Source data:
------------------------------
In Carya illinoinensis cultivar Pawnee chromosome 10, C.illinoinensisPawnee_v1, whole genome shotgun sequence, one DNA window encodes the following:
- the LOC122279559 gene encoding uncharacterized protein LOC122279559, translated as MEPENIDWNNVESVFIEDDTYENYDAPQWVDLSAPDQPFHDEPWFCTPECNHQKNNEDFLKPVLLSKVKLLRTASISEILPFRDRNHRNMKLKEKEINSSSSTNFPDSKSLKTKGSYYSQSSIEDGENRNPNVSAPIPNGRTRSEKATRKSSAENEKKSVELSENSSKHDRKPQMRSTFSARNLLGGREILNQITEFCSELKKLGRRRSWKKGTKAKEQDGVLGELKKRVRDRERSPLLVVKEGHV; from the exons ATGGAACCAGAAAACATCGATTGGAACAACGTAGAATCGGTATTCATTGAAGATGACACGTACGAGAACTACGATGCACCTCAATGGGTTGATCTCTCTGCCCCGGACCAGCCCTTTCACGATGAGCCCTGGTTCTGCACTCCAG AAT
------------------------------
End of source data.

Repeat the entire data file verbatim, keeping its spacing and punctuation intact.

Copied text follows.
In Carya illinoinensis cultivar Pawnee chromosome 10, C.illinoinensisPawnee_v1, whole genome shotgun sequence, one DNA window encodes the following:
- the LOC122279559 gene encoding uncharacterized protein LOC122279559, translated as MEPENIDWNNVESVFIEDDTYENYDAPQWVDLSAPDQPFHDEPWFCTPECNHQKNNEDFLKPVLLSKVKLLRTASISEILPFRDRNHRNMKLKEKEINSSSSTNFPDSKSLKTKGSYYSQSSIEDGENRNPNVSAPIPNGRTRSEKATRKSSAENEKKSVELSENSSKHDRKPQMRSTFSARNLLGGREILNQITEFCSELKKLGRRRSWKKGTKAKEQDGVLGELKKRVRDRERSPLLVVKEGHV; from the exons ATGGAACCAGAAAACATCGATTGGAACAACGTAGAATCGGTATTCATTGAAGATGACACGTACGAGAACTACGATGCACCTCAATGGGTTGATCTCTCTGCCCCGGACCAGCCCTTTCACGATGAGCCCTGGTTCTGCACTCCAG AAT